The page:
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Archive for the ‘comfort’ Category

~ Written by Cassie Rayl

No one told us bonding with our son would feel impossible during pregnancy. Our first pregnancy resulted in our daughter being stillborn. To say we were cautious and hesitant to invest in our second child’s development would be an understatement. We wanted to be excited for our son, who we decided to name Judah, but what if he wasn’t placed in our arms, either?

Talking to Judah throughout the pregnancy often felt hollow as I battled deep anxiety and fear. Often the joy would be ripped away and replaced by immense sorrow with the thought, “What if we bury our son like we buried our daughter? What if we never get to witness the look of recognition on his face when he hears our voices?”

I forced myself to sing hymns out loud, telling myself I was singing to Judah as a compromise. If I couldn’t pour into him by bonding with him through motherly chatter, at least he could learn my voice some other way. I spent the entirety of my pregnancy begging Jesus to let that be enough, fearing it would be inadequate.

My husband, Peter, struggled just as I did. Only in the last weeks of my pregnancy could he bring himself to nickname Judah. He said very little, but what he did say always made our little boy flip in my womb in excitement over hearing his daddy. Still, I worried Judah hadn’t heard his dad enough to know his voice if and when he was placed in our arms alive and thriving.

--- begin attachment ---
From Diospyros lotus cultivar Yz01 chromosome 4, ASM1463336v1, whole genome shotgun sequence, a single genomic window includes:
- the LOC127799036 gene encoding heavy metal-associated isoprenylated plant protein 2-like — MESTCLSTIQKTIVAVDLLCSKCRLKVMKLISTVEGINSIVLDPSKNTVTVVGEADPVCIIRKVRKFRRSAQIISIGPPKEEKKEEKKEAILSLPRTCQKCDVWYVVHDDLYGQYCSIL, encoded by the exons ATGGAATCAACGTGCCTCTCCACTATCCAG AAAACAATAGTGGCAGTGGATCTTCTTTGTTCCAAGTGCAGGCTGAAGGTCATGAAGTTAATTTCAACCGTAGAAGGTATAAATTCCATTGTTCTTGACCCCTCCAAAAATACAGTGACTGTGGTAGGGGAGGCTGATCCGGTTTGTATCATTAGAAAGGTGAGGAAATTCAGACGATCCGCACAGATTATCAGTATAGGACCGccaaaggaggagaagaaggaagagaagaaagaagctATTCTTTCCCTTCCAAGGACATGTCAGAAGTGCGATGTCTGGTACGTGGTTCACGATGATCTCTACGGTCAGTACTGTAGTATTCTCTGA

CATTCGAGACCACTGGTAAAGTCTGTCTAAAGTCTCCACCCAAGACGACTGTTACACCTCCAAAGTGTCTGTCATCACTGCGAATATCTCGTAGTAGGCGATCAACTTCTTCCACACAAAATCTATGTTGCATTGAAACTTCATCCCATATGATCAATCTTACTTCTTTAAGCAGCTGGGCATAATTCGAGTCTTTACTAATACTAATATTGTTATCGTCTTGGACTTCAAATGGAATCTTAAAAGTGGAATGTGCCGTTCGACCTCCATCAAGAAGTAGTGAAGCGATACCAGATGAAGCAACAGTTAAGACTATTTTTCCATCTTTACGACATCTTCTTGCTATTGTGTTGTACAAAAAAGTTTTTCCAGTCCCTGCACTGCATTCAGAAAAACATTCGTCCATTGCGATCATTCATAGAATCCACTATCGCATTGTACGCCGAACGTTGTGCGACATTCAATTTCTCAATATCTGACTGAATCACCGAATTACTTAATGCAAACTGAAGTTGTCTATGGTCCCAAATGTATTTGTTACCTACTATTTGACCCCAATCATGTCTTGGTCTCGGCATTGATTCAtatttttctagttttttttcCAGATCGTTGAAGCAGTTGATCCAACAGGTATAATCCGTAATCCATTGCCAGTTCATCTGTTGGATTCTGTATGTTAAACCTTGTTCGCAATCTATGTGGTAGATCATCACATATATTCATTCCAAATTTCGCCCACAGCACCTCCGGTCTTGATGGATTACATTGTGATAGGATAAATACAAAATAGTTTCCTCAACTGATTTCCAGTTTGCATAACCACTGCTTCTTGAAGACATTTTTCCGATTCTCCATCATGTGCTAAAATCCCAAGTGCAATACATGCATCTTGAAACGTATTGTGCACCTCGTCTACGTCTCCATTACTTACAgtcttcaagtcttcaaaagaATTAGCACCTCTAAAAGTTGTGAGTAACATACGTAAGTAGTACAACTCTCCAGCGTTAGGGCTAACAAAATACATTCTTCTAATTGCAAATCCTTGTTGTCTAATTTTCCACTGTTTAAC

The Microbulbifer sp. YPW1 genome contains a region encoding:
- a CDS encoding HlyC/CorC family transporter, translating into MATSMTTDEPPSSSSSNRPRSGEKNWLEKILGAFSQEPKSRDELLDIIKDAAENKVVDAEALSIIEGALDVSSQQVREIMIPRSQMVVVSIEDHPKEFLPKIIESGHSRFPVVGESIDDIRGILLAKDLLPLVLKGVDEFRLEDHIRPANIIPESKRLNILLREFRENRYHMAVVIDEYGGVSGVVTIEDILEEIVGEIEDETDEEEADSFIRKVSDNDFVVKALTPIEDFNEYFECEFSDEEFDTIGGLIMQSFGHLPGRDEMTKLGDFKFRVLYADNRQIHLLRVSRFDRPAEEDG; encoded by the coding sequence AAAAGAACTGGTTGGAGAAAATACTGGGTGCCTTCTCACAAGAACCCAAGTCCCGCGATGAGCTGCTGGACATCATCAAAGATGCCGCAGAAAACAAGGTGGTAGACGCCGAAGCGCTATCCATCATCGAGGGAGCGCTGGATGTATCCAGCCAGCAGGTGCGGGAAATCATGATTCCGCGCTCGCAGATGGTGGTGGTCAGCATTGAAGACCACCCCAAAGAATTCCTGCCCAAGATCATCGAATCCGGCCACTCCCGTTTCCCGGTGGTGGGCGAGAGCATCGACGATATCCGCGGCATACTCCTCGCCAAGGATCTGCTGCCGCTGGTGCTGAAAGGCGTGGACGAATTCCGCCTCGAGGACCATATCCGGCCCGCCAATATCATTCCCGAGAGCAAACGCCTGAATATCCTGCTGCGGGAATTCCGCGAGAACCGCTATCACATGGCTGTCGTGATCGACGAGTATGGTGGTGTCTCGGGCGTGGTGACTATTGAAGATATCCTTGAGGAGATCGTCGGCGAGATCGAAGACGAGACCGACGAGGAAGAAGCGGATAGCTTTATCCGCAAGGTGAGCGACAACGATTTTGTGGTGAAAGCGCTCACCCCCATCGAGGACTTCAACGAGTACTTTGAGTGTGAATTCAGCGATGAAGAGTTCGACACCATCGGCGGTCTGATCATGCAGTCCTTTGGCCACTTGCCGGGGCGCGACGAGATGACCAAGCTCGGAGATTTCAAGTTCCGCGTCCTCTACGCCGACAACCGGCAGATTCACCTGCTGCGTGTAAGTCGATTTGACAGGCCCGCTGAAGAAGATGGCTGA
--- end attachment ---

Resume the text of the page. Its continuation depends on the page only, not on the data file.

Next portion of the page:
I had no reason to worry. Judah made his arrival a month early and miraculously strong. There was one moment in the NICU, I’ll never forget. Judah was uncomfortable and scared, and though he would breathe more easily when I sang over him, he wasn’t calming down. The instant Peter leaned over Judah’s crib and said, “Hey, little dude, it’s okay,” Judah opened his eyes, stopped crying and just studied his daddy. He knew that voice, and he knew that voice was grounded by love.

Watching that interaction reminded me of my own spiritual journey with the Father. I don’t always feel like I hear God enough. I sometimes feel as if it’s been so long since I’ve heard him, I wonder if I’ll recognize his voice when I do. Yet the moment I do hear my Heavenly Father, the moment I can focus on his presence, all I hear is love. In the end, all I know is the Father wants me where I belong: In his arms listening as he declares his love for me.

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~ Written by Viki Rife

Out for a walk during a break at the South Focus Retreat last week, I passed an animal that had been killed on the road. I didn’t think much of it until on the way back, I saw a bald eagle land near it. The
eagle tried to pick up the roadkill, but could only get it about six inches off the ground. The eagle flew less than a foot before it sank to the ground, the meat still in its claws. As I approached, it tried time and time again to fly with its burden.

It reminded me of the conversation I’d had earlier in the week with a friend about Isaiah 40:31, which talks about how those who hope in the Lord will renew their strength and will soar with wings like
eagles.

This eagle certainly wasn’t soaring. Why not? Because it was trying to carry something much too big for it! Does that sound familiar? It sure struck me. God says we will soar with wings like eagles, but even